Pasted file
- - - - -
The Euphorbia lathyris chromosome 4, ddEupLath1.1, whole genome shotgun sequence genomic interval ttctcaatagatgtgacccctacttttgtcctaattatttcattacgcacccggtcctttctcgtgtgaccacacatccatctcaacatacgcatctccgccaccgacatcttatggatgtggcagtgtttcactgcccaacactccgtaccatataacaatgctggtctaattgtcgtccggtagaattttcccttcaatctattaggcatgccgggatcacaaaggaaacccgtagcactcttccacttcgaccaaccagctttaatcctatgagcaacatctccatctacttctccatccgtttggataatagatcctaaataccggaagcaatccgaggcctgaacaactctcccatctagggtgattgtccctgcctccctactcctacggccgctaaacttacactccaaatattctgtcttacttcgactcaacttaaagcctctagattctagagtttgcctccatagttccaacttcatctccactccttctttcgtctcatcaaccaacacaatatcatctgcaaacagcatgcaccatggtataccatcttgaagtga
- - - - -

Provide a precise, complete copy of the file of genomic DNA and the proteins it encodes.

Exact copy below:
The Euphorbia lathyris chromosome 4, ddEupLath1.1, whole genome shotgun sequence genomic interval ttctcaatagatgtgacccctacttttgtcctaattatttcattacgcacccggtcctttctcgtgtgaccacacatccatctcaacatacgcatctccgccaccgacatcttatggatgtggcagtgtttcactgcccaacactccgtaccatataacaatgctggtctaattgtcgtccggtagaattttcccttcaatctattaggcatgccgggatcacaaaggaaacccgtagcactcttccacttcgaccaaccagctttaatcctatgagcaacatctccatctacttctccatccgtttggataatagatcctaaataccggaagcaatccgaggcctgaacaactctcccatctagggtgattgtccctgcctccctactcctacggccgctaaacttacactccaaatattctgtcttacttcgactcaacttaaagcctctagattctagagtttgcctccatagttccaacttcatctccactccttctttcgtctcatcaaccaacacaatatcatctgcaaacagcatgcaccatggtataccatcttgaagtga